indicative apps that were identified as malicious by more
than 22 antiviruses.
Presented within this article are three different classifiers
for detecting malware apps. The first was based on POSIX
calls frequently used by malicious apps and rarely used by
benign ones, and the second involved an SVM classifier.
Both classifiers identified a number of apps from the Google
Play store as malicious. However, when we attempted to
verify our results by using multiple antiviruses we observed
a small percentage of these apps were potentially malicious
( 25. 29 percent and 18 percent respectively). The third classifier examined the usage of obfuscated libraries. An interesting finding is if an app includes such libraries, there is a high
probability it is potentially malicious. I need to mention the
precision of our classifiers depend heavily on the precision of
the corresponding antiviruses. In general, our results indicate a malware detector cannot be based solely on these classifiers. In turn, researchers can pair the results of the various
studies to develop better detection approaches that examine
the different aspects of potentially malicious software. In
this sense, the results shown here can be used together with
results of other researchers, like Truong et al., who found
advertising within applications and cross-promotional deals
might act as infection vectors [ 3].
The present research is under the Action 2 of Athens
University of Economics and Business’ (AUEB) Research
Funding Program for Excellence and Extroversion of the
academic year 2016/2017. It is financed by the University’s
[ 1] Atlidakis, V., Andrus, J., Geambasu, R., Mitropoulos, D., and Nieh, J. POSIX abstractions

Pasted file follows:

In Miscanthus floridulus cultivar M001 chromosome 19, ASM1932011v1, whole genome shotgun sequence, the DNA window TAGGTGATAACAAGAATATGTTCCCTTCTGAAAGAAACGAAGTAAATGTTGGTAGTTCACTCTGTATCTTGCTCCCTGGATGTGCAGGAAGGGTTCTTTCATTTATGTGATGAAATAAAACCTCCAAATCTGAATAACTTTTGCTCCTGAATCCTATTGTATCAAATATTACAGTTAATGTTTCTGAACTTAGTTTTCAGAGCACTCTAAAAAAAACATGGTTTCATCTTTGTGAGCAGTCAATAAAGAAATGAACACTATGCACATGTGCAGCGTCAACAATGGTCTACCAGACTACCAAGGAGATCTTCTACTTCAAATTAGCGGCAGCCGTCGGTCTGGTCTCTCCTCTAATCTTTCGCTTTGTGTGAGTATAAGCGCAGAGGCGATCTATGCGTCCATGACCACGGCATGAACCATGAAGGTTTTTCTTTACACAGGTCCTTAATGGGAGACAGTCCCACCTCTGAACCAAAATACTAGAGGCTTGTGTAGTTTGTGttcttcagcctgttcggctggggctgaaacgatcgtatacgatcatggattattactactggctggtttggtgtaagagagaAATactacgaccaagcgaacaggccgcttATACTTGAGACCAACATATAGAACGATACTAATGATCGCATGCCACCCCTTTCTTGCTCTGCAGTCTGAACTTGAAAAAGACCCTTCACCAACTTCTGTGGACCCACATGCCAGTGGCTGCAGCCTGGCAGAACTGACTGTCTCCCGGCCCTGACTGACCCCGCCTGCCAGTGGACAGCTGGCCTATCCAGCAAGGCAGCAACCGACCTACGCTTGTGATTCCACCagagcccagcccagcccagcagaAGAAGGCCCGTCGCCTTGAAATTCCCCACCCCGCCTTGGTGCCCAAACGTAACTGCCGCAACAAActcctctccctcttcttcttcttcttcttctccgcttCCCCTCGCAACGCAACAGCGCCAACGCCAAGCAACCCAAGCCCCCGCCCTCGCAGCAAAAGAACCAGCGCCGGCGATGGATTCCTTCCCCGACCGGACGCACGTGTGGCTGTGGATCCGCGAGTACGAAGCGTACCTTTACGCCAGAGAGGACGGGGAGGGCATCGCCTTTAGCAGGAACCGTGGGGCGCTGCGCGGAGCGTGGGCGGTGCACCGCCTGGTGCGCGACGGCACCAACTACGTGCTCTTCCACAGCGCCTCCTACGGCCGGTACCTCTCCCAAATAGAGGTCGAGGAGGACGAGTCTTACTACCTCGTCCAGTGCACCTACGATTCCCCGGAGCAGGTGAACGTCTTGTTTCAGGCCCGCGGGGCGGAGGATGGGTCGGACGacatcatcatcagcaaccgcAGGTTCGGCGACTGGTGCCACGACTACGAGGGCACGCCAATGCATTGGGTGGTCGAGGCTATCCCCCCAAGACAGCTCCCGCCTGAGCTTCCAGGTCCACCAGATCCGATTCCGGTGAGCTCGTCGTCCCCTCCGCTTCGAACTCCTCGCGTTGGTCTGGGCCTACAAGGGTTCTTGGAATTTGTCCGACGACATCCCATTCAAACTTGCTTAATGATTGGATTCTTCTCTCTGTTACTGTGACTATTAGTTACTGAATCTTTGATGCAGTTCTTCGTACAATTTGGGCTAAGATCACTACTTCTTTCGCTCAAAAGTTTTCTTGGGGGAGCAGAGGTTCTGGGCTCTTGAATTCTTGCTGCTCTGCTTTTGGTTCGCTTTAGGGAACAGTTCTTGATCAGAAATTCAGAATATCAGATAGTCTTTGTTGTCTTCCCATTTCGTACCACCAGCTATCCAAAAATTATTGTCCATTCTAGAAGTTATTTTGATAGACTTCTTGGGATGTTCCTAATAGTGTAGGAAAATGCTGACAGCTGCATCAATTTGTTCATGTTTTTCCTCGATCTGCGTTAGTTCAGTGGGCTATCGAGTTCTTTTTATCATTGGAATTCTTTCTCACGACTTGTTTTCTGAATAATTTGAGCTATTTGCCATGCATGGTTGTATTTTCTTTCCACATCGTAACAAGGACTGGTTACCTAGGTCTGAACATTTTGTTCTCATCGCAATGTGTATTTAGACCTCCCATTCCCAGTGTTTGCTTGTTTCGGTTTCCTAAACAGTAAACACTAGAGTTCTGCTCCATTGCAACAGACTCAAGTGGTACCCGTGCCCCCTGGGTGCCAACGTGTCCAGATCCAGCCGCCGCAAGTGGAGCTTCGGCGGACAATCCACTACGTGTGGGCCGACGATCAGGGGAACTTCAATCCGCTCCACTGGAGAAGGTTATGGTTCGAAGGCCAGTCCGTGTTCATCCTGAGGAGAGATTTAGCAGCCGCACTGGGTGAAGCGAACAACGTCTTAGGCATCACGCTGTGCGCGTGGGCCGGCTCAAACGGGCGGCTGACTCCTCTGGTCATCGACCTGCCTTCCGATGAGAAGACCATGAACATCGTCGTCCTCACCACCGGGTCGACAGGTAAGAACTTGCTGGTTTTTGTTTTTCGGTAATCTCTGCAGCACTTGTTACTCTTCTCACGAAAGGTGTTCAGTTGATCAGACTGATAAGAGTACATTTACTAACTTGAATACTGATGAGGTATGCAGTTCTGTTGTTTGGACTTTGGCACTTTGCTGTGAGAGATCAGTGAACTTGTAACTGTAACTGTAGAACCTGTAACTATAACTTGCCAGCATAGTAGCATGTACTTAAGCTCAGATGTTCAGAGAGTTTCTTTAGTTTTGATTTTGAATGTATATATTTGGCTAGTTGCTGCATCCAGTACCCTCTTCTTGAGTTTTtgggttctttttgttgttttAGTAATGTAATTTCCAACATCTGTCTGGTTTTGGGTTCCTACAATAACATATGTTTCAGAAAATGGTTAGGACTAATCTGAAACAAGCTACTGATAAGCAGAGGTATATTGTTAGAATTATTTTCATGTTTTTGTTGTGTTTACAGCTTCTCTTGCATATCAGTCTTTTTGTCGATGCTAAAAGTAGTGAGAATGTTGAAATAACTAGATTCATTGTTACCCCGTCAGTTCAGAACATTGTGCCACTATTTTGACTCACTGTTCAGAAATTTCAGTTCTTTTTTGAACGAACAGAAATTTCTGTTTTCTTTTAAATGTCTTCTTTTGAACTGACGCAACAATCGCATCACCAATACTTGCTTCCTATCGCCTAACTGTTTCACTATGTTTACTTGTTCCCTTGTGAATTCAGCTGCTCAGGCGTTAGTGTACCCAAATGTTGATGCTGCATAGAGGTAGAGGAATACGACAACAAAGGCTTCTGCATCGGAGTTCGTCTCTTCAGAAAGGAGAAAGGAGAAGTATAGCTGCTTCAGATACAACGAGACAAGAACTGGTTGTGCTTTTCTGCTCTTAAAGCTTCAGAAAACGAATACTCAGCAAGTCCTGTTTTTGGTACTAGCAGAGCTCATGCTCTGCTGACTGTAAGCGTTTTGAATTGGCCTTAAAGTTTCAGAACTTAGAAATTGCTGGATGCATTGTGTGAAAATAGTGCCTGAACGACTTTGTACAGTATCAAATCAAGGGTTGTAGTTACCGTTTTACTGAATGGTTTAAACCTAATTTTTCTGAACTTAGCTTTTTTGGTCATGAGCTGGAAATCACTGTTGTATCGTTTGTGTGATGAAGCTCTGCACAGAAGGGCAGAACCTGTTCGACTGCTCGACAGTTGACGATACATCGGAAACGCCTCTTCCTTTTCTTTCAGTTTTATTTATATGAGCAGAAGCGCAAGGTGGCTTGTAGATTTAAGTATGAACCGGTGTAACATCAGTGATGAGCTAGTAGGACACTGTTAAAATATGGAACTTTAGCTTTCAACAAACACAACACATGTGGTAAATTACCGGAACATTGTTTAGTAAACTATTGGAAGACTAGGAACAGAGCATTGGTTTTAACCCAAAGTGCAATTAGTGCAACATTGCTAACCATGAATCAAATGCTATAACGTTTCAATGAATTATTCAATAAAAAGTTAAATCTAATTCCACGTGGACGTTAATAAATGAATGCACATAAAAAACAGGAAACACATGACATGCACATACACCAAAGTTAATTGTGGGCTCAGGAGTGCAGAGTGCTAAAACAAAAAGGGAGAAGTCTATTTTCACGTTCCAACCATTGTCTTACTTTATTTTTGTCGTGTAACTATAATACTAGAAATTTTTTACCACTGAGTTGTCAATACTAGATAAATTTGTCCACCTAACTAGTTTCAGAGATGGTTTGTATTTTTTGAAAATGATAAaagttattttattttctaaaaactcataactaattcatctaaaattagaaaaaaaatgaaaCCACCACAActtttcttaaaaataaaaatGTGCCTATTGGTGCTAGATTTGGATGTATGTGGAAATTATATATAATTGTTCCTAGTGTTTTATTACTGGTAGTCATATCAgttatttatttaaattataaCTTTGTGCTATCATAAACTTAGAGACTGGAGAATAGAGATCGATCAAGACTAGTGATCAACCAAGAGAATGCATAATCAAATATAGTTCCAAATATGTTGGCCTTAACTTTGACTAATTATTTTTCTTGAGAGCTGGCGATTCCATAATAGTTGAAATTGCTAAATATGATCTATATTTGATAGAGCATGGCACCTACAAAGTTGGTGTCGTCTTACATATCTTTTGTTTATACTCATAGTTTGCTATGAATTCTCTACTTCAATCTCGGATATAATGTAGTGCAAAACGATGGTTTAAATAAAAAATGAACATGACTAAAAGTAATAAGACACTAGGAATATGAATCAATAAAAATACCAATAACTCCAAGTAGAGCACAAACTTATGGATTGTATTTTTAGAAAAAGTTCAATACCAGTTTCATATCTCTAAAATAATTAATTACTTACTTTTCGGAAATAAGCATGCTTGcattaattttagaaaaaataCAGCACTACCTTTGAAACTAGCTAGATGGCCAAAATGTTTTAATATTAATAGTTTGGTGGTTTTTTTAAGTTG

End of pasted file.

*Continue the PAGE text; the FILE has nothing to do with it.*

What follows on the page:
in modern operating systems: The old, the new, and the missing. In Proceedings of the
11th European Conference on Computer Systems (EuroSys.). ACM, New York, 2016.
[ 2] Jiang, X., and Zhou, Y. Dissecting Android mal ware: Characterization and evolution. In
IEEE Symposium on Security and Privacy. IEEE, Washington D. C., 2012, 95-109.
[ 3] Asokan, N., Bhattacharya, S., Lagerspetz, E., Nurmi, P., Oliner, A. J., Truong, H. T., and
Tarkoma, S. The company you keep: mobile malware infection rates and inexpensive
risk indicators. In Proceedings of the 23rd International Conference on World Wide
Web. ACM, New York, 2014.
Dimitris Mitropoulos is a senior software and security engineer at the Greek Research
and Technology Network (GRNE T) and a researcher at the Athens University of Economics
and Business. Mitropoulos holds a Ph.D. in computer security from the Athens University
of Economics and Business and has been a postdoctoral researcher at the Net work
Security Laboratory (NSL) of Columbia University in the City of Ne w York. His research
interests include application security, systems security, software evolution and soft ware
engineering. He a member of ACM, IEEE, O WASP and SysSec.
Through our experiments, we came across a number of
Android apps that included obfuscated libraries (991 apps
in total). Given the fact that obfuscation techniques have
been extensively encountered while analyzing Android
malware, we decided to examine all the apps that contained such libraries by using the 54 antiviruses of the
Virus Total website. Surprisingly, almost half of the apps
(481 in total or 48. 53 percent) were classified as suspicious. An interesting observation is the majority of these
apps were indicated as potentially malicious by a large
number of antiviruses (see Figure 4). Table 2, presents
A game-based smoking cessation
app, Goalpost, doubles the quit rate
among the general population.
Figure 4: Potentially malicious apps.
The identification was based on the obfuscated libraries.
2 3 4 5 6 7 8 9 10 11 12 13 14 15 1617 18 19 20 21 22 23 24 25 26
Table 2: Indicative potentially malicious apps containing
com.dengzer.ringtonebox- 1.apk 24
com.evy.popidions- 4.apk 23
com.fkccy.view- 25.apk 22
com.gameworld.game.sweetlink- 5.apk 23
com.jobsowen.tilegame- 1.apk 26
com.zbx.ct.game.starpic- 1.apk 26
These apps were identified as malicious by more than